Pirelli plans to change the design of its tyres to allow Formula 1 drivers to push closer to the limit during races.
Drivers have made it clear they would prefer to be able to attack more and not drive conservatively, as the sensitive current tyres require.
Leading drivers reiterated this at a meeting of major players on Tuesday.
But F1’s tyre supplier will only start to work on changing the tyres for 2017 once new regulations that will make the cars faster have been finalised.
Teams are trying to conclude them by the end of February after months of dispute.
Why have the drivers got involved?
The drivers’ desire for tyres with different characteristics was made officially for the first time by Grand Prix Drivers’ Association chairman Alexander Wurz last month, when he told BBC Sport the drivers wanted “a tyre fit for maximum-attack racing”.
Seven drivers attended a meeting of major stakeholders at Pirelli’s Milan headquarters to discuss this issue on Tuesday – Ferrari’s Sebastian Vettel, one of the GPDA directors, his team-mate Kimi Raikkonen, Mercedes’ Nico Rosberg, Red Bull drivers Daniel Ricciardo and Daniil Kvyat, and Williams’s Felipe Massa and Valtteri Bottas.
BBC Sport has learned that the drivers asked Pirelli to make some improvements to the tyres, especially to enable them to attack harder and to reduce the amount of tyre management required.
The drivers would like to see an end to the need to nurse the tyres by driving significantly below the physical limit of driver and car. This has been required since Pirelli entered F1 in 2011 because the tyres are designed deliberately to lose performance if they are pushed too hard, as a way of promoting more pit stops.
All parties have agreed not to comment publicly on the content of the meeting. However, one insider said on condition of anonymity that “in terms of ensuring the right people heard the issues, it was a good meeting and we made progress”.
The event was hosted by Pirelli chairman Marco Tronchetti Provera and also attended by FIA president Jean Todt, FIA F1 director Charlie Whiting, F1 commercial boss Bernie Ecclestone, Ferrari president Sergio Marchionne, McLaren chairman Ron Dennis, Mercedes head of motorsport Toto Wolff, Red Bull team boss Christian Horner and Williams deputy team principal Claire Williams.
More testing needed
Insiders say Pirelli is happy to accede to the drivers’ requests once the regulations for 2017 have been finalised and as long as the teams can agree on a mechanism for testing during 2016.
Pirelli is already hoping to make a small step towards reducing the need for tyre management with changes it has made to the tyres for this season.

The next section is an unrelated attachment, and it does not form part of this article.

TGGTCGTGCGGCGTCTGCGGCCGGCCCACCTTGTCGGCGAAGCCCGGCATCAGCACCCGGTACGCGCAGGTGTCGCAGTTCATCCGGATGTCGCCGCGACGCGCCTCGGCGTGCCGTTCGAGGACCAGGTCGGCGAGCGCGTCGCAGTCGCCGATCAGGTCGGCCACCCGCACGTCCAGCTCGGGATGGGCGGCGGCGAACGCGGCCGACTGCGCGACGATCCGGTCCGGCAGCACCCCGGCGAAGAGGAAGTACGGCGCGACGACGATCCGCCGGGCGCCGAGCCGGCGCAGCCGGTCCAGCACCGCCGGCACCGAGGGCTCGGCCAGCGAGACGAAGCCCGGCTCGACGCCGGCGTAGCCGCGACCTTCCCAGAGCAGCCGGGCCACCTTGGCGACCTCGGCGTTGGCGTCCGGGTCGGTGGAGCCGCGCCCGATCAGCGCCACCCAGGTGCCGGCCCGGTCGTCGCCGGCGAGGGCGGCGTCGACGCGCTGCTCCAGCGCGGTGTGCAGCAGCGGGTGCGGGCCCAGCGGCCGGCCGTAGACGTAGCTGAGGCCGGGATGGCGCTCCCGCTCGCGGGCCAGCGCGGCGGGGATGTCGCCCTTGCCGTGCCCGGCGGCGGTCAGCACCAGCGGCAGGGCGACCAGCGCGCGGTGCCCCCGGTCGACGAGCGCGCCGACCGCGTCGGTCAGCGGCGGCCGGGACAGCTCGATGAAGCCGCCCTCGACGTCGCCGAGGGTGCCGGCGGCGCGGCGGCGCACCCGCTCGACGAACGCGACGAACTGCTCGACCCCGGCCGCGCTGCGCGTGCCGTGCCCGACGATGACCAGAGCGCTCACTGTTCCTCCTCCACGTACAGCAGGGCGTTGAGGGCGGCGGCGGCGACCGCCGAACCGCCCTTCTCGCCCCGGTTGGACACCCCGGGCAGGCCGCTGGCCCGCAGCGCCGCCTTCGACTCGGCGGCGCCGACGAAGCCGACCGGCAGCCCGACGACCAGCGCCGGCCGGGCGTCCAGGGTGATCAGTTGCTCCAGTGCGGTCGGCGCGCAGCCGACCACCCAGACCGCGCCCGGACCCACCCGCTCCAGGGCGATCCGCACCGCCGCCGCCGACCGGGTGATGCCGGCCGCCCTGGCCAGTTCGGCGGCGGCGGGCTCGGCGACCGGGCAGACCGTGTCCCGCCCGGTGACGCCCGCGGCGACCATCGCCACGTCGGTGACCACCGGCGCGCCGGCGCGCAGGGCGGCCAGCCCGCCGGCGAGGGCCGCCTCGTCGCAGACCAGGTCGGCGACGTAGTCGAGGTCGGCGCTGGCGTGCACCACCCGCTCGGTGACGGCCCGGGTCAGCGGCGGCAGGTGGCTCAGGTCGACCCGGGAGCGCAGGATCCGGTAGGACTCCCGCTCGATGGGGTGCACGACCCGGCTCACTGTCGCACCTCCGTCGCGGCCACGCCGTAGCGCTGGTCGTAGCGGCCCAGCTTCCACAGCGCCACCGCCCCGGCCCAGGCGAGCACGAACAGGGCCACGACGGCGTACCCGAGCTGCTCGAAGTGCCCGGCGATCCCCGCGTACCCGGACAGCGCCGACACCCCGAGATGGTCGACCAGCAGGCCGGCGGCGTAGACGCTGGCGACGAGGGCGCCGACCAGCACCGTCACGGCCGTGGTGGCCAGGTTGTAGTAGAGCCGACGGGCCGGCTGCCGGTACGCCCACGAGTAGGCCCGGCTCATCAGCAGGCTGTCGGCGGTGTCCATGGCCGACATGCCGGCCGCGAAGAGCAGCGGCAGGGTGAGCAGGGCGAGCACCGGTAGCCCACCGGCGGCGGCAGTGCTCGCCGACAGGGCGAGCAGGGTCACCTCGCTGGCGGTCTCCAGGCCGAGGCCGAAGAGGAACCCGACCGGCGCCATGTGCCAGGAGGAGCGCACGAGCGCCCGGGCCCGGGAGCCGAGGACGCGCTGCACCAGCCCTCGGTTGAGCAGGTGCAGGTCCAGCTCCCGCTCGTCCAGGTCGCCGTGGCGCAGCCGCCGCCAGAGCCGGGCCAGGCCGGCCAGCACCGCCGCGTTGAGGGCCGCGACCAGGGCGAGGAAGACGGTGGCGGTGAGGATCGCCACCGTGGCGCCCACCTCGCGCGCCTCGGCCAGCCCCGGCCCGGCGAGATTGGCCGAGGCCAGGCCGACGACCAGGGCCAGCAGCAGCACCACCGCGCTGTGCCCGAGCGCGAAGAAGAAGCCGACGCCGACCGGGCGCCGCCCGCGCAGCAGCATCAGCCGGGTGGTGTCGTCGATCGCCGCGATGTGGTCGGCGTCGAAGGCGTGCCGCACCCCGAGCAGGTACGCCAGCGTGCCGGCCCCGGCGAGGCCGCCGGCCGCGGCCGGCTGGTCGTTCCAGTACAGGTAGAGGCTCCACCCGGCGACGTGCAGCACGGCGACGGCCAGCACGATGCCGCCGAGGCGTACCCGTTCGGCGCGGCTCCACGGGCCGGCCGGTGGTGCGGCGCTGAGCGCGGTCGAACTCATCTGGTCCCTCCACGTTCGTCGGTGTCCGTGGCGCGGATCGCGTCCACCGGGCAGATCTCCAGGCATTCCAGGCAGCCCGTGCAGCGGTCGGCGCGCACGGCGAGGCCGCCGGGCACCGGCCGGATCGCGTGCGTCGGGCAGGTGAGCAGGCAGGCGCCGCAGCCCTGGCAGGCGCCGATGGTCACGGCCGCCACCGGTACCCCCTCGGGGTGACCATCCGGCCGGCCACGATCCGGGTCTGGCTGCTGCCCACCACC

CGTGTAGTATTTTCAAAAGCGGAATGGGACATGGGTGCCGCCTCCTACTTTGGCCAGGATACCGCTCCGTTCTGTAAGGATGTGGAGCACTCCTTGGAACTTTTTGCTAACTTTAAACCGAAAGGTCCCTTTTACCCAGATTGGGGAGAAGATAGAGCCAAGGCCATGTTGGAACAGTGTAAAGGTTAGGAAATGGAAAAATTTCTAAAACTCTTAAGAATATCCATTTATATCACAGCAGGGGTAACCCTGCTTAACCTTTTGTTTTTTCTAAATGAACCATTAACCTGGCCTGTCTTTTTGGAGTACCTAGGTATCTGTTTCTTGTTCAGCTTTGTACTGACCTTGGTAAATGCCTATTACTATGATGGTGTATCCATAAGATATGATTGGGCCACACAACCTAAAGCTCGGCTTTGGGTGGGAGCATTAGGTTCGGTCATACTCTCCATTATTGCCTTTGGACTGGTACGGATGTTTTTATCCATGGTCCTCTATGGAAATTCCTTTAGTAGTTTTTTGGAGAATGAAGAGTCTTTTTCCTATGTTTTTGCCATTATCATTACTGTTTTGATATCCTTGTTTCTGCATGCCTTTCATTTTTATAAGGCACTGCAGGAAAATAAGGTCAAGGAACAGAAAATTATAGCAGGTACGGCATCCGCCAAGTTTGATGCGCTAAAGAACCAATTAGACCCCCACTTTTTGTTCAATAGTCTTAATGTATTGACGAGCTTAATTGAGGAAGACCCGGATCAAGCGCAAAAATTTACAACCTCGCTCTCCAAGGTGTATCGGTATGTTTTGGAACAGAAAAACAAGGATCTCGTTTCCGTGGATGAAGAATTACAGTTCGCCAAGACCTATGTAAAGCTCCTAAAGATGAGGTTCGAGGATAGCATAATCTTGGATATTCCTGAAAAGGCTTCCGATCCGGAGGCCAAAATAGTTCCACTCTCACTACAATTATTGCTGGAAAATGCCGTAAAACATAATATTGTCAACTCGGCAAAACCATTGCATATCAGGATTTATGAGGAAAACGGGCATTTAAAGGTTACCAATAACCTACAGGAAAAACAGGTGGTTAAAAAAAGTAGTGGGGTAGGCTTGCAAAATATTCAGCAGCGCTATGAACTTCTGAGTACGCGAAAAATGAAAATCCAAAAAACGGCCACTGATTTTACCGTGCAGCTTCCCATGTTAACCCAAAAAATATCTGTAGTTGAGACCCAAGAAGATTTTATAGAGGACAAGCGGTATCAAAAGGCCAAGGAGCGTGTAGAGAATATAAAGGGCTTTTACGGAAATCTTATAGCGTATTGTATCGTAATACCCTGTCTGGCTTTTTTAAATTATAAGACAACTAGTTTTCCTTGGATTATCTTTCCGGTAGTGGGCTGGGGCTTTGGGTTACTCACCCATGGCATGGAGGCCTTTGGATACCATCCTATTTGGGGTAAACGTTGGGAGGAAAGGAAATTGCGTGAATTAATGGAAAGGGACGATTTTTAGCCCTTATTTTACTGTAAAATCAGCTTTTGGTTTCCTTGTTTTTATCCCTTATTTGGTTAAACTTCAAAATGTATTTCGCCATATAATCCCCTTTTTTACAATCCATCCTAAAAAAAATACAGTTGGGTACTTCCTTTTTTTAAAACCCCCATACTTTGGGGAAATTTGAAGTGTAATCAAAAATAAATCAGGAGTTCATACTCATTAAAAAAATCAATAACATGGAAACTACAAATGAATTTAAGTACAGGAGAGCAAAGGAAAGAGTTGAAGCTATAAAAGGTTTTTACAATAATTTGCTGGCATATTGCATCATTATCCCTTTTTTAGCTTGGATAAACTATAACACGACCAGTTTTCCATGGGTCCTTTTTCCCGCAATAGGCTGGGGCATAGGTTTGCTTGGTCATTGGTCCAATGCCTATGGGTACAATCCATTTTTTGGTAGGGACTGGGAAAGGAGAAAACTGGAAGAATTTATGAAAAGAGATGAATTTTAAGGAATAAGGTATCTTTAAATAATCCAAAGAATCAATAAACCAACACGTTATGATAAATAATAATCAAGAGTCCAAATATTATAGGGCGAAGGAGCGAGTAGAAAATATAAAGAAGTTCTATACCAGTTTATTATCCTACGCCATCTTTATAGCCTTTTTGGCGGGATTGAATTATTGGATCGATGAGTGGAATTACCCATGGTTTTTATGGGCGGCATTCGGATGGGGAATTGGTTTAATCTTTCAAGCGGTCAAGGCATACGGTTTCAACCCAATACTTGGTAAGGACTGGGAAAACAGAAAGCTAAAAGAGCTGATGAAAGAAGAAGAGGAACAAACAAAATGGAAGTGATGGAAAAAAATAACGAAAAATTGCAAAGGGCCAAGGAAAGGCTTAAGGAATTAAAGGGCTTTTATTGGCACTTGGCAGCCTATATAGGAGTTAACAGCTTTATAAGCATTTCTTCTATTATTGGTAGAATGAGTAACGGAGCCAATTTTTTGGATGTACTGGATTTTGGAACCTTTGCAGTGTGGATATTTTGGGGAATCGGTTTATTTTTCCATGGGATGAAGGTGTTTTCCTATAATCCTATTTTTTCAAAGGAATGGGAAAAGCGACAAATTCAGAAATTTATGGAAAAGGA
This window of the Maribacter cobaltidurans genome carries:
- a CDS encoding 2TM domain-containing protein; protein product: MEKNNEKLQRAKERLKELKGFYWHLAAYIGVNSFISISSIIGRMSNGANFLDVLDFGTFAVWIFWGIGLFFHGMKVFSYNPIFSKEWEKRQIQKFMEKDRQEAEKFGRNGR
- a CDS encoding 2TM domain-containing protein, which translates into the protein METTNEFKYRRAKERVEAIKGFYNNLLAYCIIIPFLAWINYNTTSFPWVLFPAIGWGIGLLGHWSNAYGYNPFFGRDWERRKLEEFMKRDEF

The rules permit up to 12 days of testing during this year for Pirelli to use to develop tyres for 2017, when cars are to be made faster and more dramatic looking in an attempt to arrest an apparent decline in interest in F1.
But obstacles remain, particularly how to fit the days into the busiest calendar in F1 history with a record 21 races, and also finding a car that can accurately represent the higher cornering loads that will be generated in 2017. No 2017 cars will be ready until February next year.
The teams and the FIA are discussing ways to resolve those difficulties.
Where are the 2017 rules?
Plans to make the cars up to five seconds a lap faster and more dramatic-looking for 2017 hit a hitch before Christmas.
Pirelli told teams its current tyres could not cope with the increased loads envisaged without being run at much higher pressures, which would negate much of the increased performance from the cars.
As a result, the FIA asked the teams to look at a watered-down set of rules that increased the downforce created by a smaller amount. This revised plan abandoned changes to the underfloor and making the bodywork wider, but retained the greater width between the wheels and modifications to the front and rear wings.
Some teams, however, said F1 should stick to the original plan.
Insiders say that the most likely solution is a halfway house between the original plan and the newer one. The current suggestion is to focus on trying to increase downforce as efficiently as possible – without increasing drag more than necessary. This is likely to mean reinstating some changes to the underfloor, but not as extensively as before, while reducing the scope of changes to the rear wing.
Wider front and rear tyres have always remained part of the plans.
To satisfy the drivers’ requirements, though, Pirelli will also have to change both the structure of the tyre and the philosophy it uses for the composition of the tread.